NEW YORK (TheStreet) - For almost two years, I have invested in emerging market countries, both as a bet against the U.S. dollar and because their growth rates are higher and debt levels lower than the U.S., Europe, and Japan.I am a long-term investor. I don't have either the computer power or data to compete with short-term traders. And for long-term investors, important things don't change quickly. But every so often, it is worth reassessing any strategy. I also believe there is considerable merit in the random walk theory that says all information is immediately reflected in stock market prices so the results of stock market picks are pretty random. But as a global economist, I derive undeserved satisfaction from infrequently reviewing the global economic situation and recalibrating my investments based on what I find.
The Global Economic SituationAccording to the IMF, nothing much has changed since 2009. As Table 1 shows, advanced are nations still struggling with recession, government deficits and debt while emerging nations have moved on. Ceteris paribus, this would suggest investments in emerging markets.
Hedge No. 1 - Real EstateReal estate prices are falling; sales are up. I believe this the beginning of the final real estate sell-off. How can real estate be a hedge? I don't know much about real estate, so I asked someone who does. Brad Case, Ph.D., CAIA is vice president of research and industry information for NAREIT, the National Association of Real Estate Investment Trusts. See www.reit.com . Elliott: "Tell me about the real estate cycle." Brad: "The commercial real estate market cycle is long, about 18 years; the last one was 17 1/2 years, give or take one quarter depending on which measure you use. REITs typically move through downturns quickly, but the last one was extraordinarily severe and lasted 25 months. That still leaves roughly 16 years of upturn, and we're now less than two years into it." Elliott: "How about real estate investments?" Brad: "Although REITs have gained 189% from their market bottom on March 6, 2009, they're still down 22% from their pre-downturn peak on Feb. 7, 2007. Real estate operating fundamentals (occupancy rates, rent growth, etc.) are at or just past their worst point. That means that earnings growth seems likely to be strong over the next several years as operating fundamentals improve."
Hedge No. 2 - Sin/EntertainmentI have written extensively about the economics of global entertainment . My findings are that we spend more on drinking, entertainment drugs, sex (prostitution/pornography), and smoking than any other entertainment categories. What is most interesting from an investment perspective is that some of these activities are highly addictive and consequently are recession resistant -- cigarette smoking is the best example. Drinkers will keep drinking but can choose cheaper beverages in a recession. But there are other entertainment categories that are highly cyclical. Cconsider gambling: In good times, gamblers take their families to gambling "resorts." In bad times, gamblers stay home and gamble online. Consequently, Las Vegas is in dire straits while Macau, where the global recession is a faint memory, is booming. So what do we know? Sin/entertainment is not going away, and with such a mix of cyclical and non-cyclical activities, it should be a good hedge against just about anything.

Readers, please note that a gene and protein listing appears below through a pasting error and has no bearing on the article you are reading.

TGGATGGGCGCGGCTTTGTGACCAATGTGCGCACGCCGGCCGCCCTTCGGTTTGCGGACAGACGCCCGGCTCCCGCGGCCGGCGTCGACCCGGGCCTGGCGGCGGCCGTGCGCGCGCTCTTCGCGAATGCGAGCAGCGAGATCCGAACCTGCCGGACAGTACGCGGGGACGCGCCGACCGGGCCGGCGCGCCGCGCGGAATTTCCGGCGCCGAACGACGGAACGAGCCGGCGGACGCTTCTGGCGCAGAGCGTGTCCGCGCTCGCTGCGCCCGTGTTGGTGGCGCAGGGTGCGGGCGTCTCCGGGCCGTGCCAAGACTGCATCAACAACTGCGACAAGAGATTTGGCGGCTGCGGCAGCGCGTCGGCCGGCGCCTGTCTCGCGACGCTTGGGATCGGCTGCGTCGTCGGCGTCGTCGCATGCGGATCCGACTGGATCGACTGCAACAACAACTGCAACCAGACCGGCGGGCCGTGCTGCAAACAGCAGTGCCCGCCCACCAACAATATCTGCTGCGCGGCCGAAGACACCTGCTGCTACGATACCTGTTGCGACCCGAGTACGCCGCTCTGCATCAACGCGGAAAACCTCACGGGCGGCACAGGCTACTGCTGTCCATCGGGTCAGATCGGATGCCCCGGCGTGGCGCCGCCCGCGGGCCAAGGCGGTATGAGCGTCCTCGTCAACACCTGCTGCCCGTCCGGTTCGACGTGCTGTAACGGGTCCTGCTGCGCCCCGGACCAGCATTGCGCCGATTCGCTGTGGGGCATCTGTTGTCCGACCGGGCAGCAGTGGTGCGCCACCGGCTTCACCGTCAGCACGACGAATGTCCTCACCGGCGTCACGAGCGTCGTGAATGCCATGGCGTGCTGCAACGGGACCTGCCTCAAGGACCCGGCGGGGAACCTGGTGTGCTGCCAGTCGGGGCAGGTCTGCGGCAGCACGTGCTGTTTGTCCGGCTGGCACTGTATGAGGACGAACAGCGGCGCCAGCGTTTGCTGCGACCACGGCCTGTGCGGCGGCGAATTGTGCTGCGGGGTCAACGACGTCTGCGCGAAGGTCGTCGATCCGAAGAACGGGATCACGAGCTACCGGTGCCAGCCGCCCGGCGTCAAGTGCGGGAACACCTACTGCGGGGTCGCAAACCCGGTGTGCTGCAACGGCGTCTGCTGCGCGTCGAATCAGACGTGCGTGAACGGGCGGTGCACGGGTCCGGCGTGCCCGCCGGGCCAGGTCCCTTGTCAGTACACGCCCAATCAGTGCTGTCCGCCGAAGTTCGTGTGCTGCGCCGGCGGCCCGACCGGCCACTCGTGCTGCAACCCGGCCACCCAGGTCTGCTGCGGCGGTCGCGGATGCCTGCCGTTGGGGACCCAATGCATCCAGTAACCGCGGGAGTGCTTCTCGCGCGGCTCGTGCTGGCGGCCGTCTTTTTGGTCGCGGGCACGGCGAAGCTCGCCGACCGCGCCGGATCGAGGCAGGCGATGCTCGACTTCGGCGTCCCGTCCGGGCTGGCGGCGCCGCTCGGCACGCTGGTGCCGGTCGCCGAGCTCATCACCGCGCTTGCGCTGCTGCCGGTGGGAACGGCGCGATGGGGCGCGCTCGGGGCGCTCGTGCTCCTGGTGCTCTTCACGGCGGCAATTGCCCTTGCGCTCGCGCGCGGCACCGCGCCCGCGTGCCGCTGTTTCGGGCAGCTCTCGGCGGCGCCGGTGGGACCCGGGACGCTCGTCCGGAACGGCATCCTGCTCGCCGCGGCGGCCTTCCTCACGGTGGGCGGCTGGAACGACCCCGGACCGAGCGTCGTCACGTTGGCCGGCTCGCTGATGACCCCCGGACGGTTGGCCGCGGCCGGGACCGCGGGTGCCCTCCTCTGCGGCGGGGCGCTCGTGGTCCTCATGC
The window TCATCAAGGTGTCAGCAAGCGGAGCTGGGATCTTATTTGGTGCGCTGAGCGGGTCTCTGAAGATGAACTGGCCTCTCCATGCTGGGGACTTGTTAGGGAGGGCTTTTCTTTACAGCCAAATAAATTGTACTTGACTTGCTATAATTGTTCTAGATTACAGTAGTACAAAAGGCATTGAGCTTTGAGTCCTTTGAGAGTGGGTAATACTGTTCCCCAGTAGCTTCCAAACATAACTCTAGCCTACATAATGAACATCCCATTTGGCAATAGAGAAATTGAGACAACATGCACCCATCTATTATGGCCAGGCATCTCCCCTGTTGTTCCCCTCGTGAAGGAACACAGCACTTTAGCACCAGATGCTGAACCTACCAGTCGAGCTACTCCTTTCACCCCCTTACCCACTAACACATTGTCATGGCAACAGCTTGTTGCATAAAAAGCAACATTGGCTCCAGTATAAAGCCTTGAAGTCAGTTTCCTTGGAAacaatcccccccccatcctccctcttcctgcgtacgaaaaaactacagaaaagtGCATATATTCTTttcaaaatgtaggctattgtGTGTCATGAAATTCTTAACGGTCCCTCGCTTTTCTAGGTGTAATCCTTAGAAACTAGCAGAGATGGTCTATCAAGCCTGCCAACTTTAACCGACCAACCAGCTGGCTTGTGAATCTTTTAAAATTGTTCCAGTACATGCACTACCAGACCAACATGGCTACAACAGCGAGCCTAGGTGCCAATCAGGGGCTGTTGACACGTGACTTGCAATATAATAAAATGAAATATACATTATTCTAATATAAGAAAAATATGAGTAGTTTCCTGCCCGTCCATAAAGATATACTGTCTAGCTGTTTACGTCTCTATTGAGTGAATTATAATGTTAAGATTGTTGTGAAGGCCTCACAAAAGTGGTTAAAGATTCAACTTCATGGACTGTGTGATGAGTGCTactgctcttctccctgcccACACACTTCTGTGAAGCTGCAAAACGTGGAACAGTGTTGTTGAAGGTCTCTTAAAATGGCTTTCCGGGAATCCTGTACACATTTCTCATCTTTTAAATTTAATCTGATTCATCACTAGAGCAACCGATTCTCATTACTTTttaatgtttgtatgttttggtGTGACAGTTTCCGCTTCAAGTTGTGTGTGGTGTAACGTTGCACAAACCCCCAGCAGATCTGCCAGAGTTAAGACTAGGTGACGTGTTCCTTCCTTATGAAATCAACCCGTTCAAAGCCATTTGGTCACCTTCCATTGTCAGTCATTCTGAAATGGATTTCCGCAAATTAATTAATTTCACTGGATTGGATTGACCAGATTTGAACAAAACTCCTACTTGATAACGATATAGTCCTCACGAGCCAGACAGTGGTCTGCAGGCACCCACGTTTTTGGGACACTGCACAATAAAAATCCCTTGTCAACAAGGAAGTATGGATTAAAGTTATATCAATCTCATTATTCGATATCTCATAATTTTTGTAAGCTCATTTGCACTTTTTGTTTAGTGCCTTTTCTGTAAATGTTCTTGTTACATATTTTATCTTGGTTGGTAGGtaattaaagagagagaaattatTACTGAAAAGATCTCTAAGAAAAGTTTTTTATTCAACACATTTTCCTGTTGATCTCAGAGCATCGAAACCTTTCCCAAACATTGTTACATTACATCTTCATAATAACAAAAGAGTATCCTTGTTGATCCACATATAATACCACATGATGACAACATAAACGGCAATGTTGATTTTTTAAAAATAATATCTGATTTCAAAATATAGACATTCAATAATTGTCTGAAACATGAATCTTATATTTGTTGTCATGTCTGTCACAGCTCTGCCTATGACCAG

InvestmentsMy emerging market holdings are set forth in Table 3, along with their one and three-year performance. Only Korea (still down 5%) has not yet recovered all its losses from the financial meltdown. Looking over these investments, India has had a very large run-up. I am considering liquidating this position.
Hedge No. 1 - Real EstateTable 4 presents real estate options. I am not taken by the last three because of their high price/earnings ratios. FRIFX makes sense to me. With a dividend yield of 5.1% and real estate earnings expected to grow in future years, I see it as an excellent investment.